Adrian Rauchfleisch and Jonas Kaiser. The German far-right on YouTube: an analysis of user overlap and user comments. Journal of Broadcasting & Electronic Media, 64(3):373–396, 2020. doi:10.1080/08838151.2020.1799690.

[344]

Adrian Rauchfleisch and Jonas Kaiser. Deplatforming the far-right: an analysis of YouTube and BitChute. Social Science Research Network, 2021. URL: https://papers.ssrn.com/sol3/papers.cfm?abstract_id=3867818.

[345]

Adrian Rauchfleisch and Marko Kovic. The internet and generalized functions of the public sphere: transformative potentials from a comparative perspective. Social Media + Society, 2(2):1–15, 2016. doi:10.1177/2056305116646393.

[346]

Adrian Rauchfleisch, Dario Siegen, and Daniel Vogler. How COVID-19 displaced climate change: mediated climate change activism and issue attention in the Swiss media and online sphere. Environmental Communication, 2021. doi:10.1080/17524032.2021.1990978.

[347]

Christian Rauh and Jan Schwalbach. The ParlSpeech V2 data set: Full-text corpora of 6.3 million parliamentary speeches in the key legislative chambers of nine representative democracies. Harvard Dataverse, Cambridge, MA, 2020. doi:10.7910/DVN/L4OAKN.

[348]

Eric S. Raymond. The cathedral and the bazaar: Musings on Linux and open source by an accidental revolutionary. O'Reilly Media, Sebastopol, CA, 1999.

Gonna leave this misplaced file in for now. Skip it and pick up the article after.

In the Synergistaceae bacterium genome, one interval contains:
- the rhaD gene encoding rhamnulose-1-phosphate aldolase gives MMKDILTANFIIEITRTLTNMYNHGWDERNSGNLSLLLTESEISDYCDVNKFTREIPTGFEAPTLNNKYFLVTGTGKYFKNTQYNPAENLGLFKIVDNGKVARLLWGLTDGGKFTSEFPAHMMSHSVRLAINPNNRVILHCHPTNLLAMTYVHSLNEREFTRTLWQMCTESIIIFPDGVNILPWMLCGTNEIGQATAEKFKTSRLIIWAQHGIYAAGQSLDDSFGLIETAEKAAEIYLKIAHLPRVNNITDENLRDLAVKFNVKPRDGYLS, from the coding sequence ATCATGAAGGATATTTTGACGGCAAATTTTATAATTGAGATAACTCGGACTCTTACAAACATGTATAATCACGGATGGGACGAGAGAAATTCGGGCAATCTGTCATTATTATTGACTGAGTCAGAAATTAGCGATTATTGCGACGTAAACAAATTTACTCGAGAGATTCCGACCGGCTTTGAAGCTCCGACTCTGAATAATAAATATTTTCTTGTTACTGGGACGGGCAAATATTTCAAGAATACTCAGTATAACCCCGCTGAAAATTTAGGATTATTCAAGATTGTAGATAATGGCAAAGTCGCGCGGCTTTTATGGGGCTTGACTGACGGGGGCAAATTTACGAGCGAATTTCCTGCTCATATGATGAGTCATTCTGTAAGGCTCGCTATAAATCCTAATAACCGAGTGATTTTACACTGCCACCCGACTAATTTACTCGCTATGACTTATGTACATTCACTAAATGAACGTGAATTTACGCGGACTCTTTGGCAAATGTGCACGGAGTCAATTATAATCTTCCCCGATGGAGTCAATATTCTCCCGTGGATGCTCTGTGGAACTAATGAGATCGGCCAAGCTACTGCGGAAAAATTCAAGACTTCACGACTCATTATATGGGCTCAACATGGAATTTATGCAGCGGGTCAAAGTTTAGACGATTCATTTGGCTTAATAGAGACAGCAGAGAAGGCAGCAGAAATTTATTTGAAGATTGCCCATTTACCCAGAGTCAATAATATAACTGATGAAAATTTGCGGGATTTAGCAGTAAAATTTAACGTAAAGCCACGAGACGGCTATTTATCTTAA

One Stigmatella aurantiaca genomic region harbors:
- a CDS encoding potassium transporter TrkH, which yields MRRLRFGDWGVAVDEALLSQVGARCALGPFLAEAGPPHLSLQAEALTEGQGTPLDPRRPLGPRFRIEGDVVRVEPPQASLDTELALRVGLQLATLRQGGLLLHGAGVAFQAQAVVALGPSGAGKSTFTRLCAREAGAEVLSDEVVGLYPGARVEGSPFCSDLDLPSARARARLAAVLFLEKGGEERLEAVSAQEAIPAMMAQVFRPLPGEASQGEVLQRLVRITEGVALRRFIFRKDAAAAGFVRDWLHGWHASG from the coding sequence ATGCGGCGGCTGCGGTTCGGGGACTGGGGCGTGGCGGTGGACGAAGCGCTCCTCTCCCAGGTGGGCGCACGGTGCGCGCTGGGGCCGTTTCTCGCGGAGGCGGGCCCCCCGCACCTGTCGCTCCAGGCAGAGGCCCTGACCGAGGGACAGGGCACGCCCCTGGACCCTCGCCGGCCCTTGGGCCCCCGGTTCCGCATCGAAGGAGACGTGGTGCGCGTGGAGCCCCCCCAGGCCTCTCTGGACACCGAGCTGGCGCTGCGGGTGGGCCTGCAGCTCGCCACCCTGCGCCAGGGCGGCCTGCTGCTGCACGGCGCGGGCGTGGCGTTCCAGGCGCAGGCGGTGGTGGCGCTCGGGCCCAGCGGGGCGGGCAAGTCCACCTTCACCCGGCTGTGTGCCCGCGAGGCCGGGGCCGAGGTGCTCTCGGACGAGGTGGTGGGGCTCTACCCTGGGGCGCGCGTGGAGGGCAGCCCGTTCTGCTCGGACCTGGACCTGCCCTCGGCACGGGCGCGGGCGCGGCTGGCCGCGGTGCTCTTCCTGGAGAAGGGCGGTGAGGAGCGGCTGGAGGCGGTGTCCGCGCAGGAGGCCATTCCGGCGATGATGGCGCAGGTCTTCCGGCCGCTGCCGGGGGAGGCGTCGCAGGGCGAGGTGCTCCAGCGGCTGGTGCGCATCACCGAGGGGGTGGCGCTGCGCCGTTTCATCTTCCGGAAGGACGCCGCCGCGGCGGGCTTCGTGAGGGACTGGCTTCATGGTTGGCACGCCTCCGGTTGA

[349]

Howard Rheingold. The Virtual Community: Homesteading on the Electronic Frontier. Addison-Wesley, Reading, MA, 1993.

[350]

Gonzalo Rivero. Preaching to the choir: ideology and following behaviour in social media. Contemporary Social Science, 14(1):54–70, 2019. doi:10.1080/21582041.2017.1325924.

[351]

Margaret E. Roberts. Censored: Distraction and Diversion Inside China's Great Firewall. Princeton University Press, Princeton, NJ, 2018.

[352]

Jean-Charles Rochet and Jean Tirole. Platform competition in two-sided markets. Journal of the European Economic Association, 1(4):990–1029, 2003. doi:10.1162/154247603322493212.

[353]

Jean‐Charles Rochet and Jean Tirole. Two‐sided markets: a progress report. The RAND Journal of Economics, 37(3):645–667, 2006. doi:10.1111/j.1756-2171.2006.tb00036.x.

[354]

Jay Rosen. The people formerly known as the audience. PRESSthink: Ghost of Democracy in the Media Machince, 2006. URL: http://archive.pressthink.org/2006/06/27/ppl_frmr.html.

[355]

Alan Rusbridger. Breaking News: The Remaking of Journalism and Why It Matters Now. Canongate, Edinburgh, 2018.

[356]

Matthew J. Salganik. Bit By Bit: Social Research in the Digital Age. Princeton University Press, Princeton, NJ, 2018.

[357]